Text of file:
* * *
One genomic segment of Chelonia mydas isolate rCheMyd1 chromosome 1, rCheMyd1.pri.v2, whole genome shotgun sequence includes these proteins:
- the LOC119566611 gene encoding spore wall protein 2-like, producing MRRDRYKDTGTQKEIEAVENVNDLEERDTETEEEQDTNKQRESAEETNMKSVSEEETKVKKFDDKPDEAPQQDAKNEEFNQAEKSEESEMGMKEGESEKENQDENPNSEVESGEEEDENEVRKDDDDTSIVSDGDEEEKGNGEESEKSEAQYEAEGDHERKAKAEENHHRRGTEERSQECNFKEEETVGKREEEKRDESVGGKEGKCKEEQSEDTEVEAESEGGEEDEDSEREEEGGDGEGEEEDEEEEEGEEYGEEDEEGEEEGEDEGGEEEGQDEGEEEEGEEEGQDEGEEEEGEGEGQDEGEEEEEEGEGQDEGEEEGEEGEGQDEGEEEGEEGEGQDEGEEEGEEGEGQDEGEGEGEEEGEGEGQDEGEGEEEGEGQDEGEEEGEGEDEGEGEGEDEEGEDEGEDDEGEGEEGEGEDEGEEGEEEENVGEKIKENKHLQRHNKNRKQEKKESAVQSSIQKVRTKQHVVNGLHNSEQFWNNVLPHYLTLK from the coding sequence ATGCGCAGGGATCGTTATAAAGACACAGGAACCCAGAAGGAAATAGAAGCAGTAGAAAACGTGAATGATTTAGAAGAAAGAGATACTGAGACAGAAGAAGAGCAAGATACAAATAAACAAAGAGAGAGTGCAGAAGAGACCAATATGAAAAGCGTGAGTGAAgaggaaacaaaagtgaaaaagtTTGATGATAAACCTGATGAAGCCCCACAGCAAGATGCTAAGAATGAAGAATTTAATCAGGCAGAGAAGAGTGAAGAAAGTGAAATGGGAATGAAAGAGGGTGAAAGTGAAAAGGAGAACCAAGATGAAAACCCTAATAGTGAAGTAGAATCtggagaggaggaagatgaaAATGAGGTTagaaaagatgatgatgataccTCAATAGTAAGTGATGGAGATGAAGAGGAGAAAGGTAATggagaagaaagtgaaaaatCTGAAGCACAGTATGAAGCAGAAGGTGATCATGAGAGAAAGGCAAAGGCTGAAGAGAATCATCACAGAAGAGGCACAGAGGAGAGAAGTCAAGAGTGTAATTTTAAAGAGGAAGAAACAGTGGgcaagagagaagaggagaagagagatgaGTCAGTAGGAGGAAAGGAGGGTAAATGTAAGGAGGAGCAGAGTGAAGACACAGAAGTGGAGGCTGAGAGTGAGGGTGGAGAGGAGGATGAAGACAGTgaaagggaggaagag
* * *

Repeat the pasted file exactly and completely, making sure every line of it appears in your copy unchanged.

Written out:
One genomic segment of Chelonia mydas isolate rCheMyd1 chromosome 1, rCheMyd1.pri.v2, whole genome shotgun sequence includes these proteins:
- the LOC119566611 gene encoding spore wall protein 2-like, producing MRRDRYKDTGTQKEIEAVENVNDLEERDTETEEEQDTNKQRESAEETNMKSVSEEETKVKKFDDKPDEAPQQDAKNEEFNQAEKSEESEMGMKEGESEKENQDENPNSEVESGEEEDENEVRKDDDDTSIVSDGDEEEKGNGEESEKSEAQYEAEGDHERKAKAEENHHRRGTEERSQECNFKEEETVGKREEEKRDESVGGKEGKCKEEQSEDTEVEAESEGGEEDEDSEREEEGGDGEGEEEDEEEEEGEEYGEEDEEGEEEGEDEGGEEEGQDEGEEEEGEEEGQDEGEEEEGEGEGQDEGEEEEEEGEGQDEGEEEGEEGEGQDEGEEEGEEGEGQDEGEEEGEEGEGQDEGEGEGEEEGEGEGQDEGEGEEEGEGQDEGEEEGEGEDEGEGEGEDEEGEDEGEDDEGEGEEGEGEDEGEEGEEEENVGEKIKENKHLQRHNKNRKQEKKESAVQSSIQKVRTKQHVVNGLHNSEQFWNNVLPHYLTLK from the coding sequence ATGCGCAGGGATCGTTATAAAGACACAGGAACCCAGAAGGAAATAGAAGCAGTAGAAAACGTGAATGATTTAGAAGAAAGAGATACTGAGACAGAAGAAGAGCAAGATACAAATAAACAAAGAGAGAGTGCAGAAGAGACCAATATGAAAAGCGTGAGTGAAgaggaaacaaaagtgaaaaagtTTGATGATAAACCTGATGAAGCCCCACAGCAAGATGCTAAGAATGAAGAATTTAATCAGGCAGAGAAGAGTGAAGAAAGTGAAATGGGAATGAAAGAGGGTGAAAGTGAAAAGGAGAACCAAGATGAAAACCCTAATAGTGAAGTAGAATCtggagaggaggaagatgaaAATGAGGTTagaaaagatgatgatgataccTCAATAGTAAGTGATGGAGATGAAGAGGAGAAAGGTAATggagaagaaagtgaaaaatCTGAAGCACAGTATGAAGCAGAAGGTGATCATGAGAGAAAGGCAAAGGCTGAAGAGAATCATCACAGAAGAGGCACAGAGGAGAGAAGTCAAGAGTGTAATTTTAAAGAGGAAGAAACAGTGGgcaagagagaagaggagaagagagatgaGTCAGTAGGAGGAAAGGAGGGTAAATGTAAGGAGGAGCAGAGTGAAGACACAGAAGTGGAGGCTGAGAGTGAGGGTGGAGAGGAGGATGAAGACAGTgaaagggaggaagag